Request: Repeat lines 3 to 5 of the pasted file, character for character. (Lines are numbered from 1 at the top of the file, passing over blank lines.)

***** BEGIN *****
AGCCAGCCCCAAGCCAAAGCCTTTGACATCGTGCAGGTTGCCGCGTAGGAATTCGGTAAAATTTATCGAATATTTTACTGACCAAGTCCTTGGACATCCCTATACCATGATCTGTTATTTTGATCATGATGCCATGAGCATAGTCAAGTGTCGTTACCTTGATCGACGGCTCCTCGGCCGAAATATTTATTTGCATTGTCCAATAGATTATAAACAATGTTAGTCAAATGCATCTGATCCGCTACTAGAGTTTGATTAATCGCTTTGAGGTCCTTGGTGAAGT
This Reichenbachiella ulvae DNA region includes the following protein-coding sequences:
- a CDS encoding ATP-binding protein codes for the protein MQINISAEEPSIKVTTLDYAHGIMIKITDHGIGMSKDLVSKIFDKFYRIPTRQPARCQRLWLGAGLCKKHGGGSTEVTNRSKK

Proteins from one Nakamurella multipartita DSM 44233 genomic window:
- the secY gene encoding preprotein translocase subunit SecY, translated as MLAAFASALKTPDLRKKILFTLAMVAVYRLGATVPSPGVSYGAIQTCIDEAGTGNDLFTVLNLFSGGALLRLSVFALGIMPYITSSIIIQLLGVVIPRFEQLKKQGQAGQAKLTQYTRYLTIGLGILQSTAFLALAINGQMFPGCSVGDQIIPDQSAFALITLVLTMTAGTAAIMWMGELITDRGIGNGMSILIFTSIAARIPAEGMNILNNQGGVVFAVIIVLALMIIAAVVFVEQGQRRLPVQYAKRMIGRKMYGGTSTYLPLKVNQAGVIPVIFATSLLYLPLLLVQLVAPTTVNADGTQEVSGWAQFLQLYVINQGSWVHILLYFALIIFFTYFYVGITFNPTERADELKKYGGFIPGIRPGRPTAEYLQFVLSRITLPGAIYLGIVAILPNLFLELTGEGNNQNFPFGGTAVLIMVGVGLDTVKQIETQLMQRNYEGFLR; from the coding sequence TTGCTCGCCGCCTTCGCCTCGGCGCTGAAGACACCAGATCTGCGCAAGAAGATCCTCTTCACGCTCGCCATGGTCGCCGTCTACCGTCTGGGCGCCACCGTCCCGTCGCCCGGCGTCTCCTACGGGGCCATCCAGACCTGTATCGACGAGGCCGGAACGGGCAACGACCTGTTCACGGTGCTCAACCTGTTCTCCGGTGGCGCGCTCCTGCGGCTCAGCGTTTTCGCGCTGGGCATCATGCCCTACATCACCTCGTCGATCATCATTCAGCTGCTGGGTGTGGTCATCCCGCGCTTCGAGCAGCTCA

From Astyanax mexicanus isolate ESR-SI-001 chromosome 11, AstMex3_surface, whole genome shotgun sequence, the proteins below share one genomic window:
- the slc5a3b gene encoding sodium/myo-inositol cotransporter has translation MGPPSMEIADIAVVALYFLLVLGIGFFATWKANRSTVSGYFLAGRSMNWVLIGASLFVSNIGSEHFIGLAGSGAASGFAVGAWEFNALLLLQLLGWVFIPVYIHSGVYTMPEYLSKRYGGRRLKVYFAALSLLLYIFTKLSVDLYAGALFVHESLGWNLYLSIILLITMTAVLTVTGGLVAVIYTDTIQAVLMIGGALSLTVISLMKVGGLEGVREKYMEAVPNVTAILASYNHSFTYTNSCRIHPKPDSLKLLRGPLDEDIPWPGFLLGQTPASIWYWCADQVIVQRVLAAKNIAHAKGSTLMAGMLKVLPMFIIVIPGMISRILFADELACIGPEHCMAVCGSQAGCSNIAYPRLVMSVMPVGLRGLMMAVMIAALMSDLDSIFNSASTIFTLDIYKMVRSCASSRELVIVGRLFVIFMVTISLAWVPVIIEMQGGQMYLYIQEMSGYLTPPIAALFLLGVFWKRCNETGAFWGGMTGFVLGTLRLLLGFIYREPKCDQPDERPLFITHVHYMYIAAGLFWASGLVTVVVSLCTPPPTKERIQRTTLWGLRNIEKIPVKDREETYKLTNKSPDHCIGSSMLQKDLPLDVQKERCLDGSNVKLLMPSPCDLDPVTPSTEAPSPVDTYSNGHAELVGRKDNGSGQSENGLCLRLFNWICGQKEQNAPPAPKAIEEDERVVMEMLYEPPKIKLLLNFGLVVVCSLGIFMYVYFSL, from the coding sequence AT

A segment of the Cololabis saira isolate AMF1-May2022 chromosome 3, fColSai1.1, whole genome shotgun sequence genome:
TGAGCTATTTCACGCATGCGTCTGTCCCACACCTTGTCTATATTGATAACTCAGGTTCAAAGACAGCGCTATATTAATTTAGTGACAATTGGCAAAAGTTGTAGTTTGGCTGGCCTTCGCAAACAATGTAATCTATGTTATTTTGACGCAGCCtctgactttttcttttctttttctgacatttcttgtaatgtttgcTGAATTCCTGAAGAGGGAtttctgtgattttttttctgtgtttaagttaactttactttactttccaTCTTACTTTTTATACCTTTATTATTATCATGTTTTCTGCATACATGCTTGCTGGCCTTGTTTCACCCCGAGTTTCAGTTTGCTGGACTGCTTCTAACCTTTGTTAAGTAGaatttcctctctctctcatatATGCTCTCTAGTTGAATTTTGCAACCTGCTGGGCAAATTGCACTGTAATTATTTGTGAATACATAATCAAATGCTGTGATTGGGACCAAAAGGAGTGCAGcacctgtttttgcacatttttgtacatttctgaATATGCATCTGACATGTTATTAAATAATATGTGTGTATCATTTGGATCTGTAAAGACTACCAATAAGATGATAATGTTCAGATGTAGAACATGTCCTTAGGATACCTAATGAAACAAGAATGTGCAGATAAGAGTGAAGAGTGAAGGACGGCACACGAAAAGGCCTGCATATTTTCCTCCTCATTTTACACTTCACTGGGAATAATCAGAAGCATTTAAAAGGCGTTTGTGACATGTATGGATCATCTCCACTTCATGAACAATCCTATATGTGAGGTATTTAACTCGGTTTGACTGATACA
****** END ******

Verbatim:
- a CDS encoding ATP-binding protein codes for the protein MQINISAEEPSIKVTTLDYAHGIMIKITDHGIGMSKDLVSKIFDKFYRIPTRQPARCQRLWLGAGLCKKHGGGSTEVTNRSKK

Proteins from one Nakamurella multipartita DSM 44233 genomic window:
- the secY gene encoding preprotein translocase subunit SecY, translated as MLAAFASALKTPDLRKKILFTLAMVAVYRLGATVPSPGVSYGAIQTCIDEAGTGNDLFTVLNLFSGGALLRLSVFALGIMPYITSSIIIQLLGVVIPRFEQLKKQGQAGQAKLTQYTRYLTIGLGILQSTAFLALAINGQMFPGCSVGDQIIPDQSAFALITLVLTMTAGTAAIMWMGELITDRGIGNGMSILIFTSIAARIPAEGMNILNNQGGVVFAVIIVLALMIIAAVVFVEQGQRRLPVQYAKRMIGRKMYGGTSTYLPLKVNQAGVIPVIFATSLLYLPLLLVQLVAPTTVNADGTQEVSGWAQFLQLYVINQGSWVHILLYFALIIFFTYFYVGITFNPTERADELKKYGGFIPGIRPGRPTAEYLQFVLSRITLPGAIYLGIVAILPNLFLELTGEGNNQNFPFGGTAVLIMVGVGLDTVKQIETQLMQRNYEGFLR; from the coding sequence TTGCTCGCCGCCTTCGCCTCGGCGCTGAAGACACCAGATCTGCGCAAGAAGATCCTCTTCACGCTCGCCATGGTCGCCGTCTACCGTCTGGGCGCCACCGTCCCGTCGCCCGGCGTCTCCTACGGGGCCATCCAGACCTGTATCGACGAGGCCGGAACGGGCAACGACCTGTTCACGGTGCTCAACCTGTTCTCCGGTGGCGCGCTCCTGCGGCTCAGCGTTTTCGCGCTGGGCATCATGCCCTACATCACCTCGTCGATCATCATTCAGCTGCTGGGTGTGGTCATCCCGCGCTTCGAGCAGCTCA